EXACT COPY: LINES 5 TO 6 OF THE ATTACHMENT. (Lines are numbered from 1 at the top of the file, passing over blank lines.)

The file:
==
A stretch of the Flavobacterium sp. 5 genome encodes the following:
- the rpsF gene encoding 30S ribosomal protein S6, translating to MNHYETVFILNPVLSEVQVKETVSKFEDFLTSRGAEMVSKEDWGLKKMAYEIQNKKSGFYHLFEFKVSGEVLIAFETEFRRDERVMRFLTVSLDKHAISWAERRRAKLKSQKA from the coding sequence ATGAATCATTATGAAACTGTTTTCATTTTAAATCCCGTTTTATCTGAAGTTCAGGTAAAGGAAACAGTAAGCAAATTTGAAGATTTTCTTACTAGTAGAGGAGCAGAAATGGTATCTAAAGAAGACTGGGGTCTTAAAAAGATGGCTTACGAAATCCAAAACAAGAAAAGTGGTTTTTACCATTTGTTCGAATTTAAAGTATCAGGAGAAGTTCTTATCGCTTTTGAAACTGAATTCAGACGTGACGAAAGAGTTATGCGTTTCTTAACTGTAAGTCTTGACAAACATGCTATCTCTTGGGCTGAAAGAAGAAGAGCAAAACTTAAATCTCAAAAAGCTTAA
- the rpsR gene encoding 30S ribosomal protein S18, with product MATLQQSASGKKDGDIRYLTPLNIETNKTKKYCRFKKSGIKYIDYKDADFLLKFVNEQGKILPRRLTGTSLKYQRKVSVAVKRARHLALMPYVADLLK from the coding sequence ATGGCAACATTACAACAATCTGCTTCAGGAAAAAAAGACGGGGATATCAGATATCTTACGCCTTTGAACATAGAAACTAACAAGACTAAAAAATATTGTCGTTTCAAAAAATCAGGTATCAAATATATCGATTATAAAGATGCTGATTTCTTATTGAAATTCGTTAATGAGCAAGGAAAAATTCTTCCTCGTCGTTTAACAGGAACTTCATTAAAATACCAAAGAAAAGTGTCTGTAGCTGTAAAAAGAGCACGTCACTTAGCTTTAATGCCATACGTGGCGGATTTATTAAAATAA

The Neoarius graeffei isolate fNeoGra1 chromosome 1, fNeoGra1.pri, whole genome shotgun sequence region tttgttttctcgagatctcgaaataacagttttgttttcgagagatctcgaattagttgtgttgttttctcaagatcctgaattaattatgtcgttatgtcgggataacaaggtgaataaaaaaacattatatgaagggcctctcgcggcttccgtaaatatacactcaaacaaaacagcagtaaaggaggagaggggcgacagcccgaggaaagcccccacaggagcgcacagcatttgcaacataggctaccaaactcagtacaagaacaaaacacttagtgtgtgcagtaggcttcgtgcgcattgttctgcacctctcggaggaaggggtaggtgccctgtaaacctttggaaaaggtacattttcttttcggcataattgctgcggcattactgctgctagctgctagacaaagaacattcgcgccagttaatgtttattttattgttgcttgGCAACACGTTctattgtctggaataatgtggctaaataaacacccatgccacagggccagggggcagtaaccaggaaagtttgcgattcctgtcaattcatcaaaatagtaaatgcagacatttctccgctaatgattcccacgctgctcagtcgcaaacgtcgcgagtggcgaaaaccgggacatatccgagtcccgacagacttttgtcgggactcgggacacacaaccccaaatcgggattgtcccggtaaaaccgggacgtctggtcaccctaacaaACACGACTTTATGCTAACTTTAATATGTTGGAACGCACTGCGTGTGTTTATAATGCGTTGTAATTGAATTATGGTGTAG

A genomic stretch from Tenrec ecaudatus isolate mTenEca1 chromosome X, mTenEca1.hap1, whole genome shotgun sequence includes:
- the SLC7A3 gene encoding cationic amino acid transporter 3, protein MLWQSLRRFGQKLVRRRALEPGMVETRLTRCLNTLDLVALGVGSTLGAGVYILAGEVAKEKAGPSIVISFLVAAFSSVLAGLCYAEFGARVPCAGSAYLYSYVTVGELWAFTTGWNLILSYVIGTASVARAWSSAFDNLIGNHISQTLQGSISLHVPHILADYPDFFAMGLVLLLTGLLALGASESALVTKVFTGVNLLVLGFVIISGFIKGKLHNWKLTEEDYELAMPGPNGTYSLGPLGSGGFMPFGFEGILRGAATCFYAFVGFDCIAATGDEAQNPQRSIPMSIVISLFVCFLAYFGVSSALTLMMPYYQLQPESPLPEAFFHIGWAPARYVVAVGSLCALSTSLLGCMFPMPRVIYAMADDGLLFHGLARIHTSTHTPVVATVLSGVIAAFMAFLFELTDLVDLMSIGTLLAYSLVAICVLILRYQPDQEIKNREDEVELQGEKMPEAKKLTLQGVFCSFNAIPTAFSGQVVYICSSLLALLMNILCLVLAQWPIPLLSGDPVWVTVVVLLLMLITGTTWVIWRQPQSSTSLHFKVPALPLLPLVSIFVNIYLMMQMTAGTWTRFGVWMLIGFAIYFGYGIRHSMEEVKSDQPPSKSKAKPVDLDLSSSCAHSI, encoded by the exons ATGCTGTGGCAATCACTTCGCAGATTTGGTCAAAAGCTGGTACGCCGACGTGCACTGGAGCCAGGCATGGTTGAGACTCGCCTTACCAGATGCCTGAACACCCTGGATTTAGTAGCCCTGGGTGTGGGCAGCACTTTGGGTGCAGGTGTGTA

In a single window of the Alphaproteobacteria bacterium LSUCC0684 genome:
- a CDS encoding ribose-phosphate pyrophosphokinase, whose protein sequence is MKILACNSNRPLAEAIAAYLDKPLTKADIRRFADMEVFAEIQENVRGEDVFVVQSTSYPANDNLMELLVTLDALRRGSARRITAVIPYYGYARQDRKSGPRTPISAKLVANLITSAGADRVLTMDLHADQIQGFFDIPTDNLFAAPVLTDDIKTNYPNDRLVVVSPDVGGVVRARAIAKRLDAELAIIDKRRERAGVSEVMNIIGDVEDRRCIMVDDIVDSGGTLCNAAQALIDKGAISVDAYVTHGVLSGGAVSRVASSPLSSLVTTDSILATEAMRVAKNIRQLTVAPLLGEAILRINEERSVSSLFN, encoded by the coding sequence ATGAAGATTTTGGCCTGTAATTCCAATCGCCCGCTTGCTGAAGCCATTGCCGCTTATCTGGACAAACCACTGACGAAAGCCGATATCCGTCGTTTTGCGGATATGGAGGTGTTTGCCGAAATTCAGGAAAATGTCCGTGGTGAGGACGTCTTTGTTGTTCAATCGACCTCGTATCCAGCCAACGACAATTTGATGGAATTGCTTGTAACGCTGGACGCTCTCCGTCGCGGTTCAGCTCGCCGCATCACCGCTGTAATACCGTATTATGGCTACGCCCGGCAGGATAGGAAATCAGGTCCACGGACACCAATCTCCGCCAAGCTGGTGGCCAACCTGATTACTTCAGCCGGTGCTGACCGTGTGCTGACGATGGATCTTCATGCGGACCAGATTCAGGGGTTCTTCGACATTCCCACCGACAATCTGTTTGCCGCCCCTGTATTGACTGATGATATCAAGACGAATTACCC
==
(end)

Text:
A genomic stretch from Tenrec ecaudatus isolate mTenEca1 chromosome X, mTenEca1.hap1, whole genome shotgun sequence includes:
- the SLC7A3 gene encoding cationic amino acid transporter 3, protein MLWQSLRRFGQKLVRRRALEPGMVETRLTRCLNTLDLVALGVGSTLGAGVYILAGEVAKEKAGPSIVISFLVAAFSSVLAGLCYAEFGARVPCAGSAYLYSYVTVGELWAFTTGWNLILSYVIGTASVARAWSSAFDNLIGNHISQTLQGSISLHVPHILADYPDFFAMGLVLLLTGLLALGASESALVTKVFTGVNLLVLGFVIISGFIKGKLHNWKLTEEDYELAMPGPNGTYSLGPLGSGGFMPFGFEGILRGAATCFYAFVGFDCIAATGDEAQNPQRSIPMSIVISLFVCFLAYFGVSSALTLMMPYYQLQPESPLPEAFFHIGWAPARYVVAVGSLCALSTSLLGCMFPMPRVIYAMADDGLLFHGLARIHTSTHTPVVATVLSGVIAAFMAFLFELTDLVDLMSIGTLLAYSLVAICVLILRYQPDQEIKNREDEVELQGEKMPEAKKLTLQGVFCSFNAIPTAFSGQVVYICSSLLALLMNILCLVLAQWPIPLLSGDPVWVTVVVLLLMLITGTTWVIWRQPQSSTSLHFKVPALPLLPLVSIFVNIYLMMQMTAGTWTRFGVWMLIGFAIYFGYGIRHSMEEVKSDQPPSKSKAKPVDLDLSSSCAHSI, encoded by the exons ATGCTGTGGCAATCACTTCGCAGATTTGGTCAAAAGCTGGTACGCCGACGTGCACTGGAGCCAGGCATGGTTGAGACTCGCCTTACCAGATGCCTGAACACCCTGGATTTAGTAGCCCTGGGTGTGGGCAGCACTTTGGGTGCAGGTGTGTA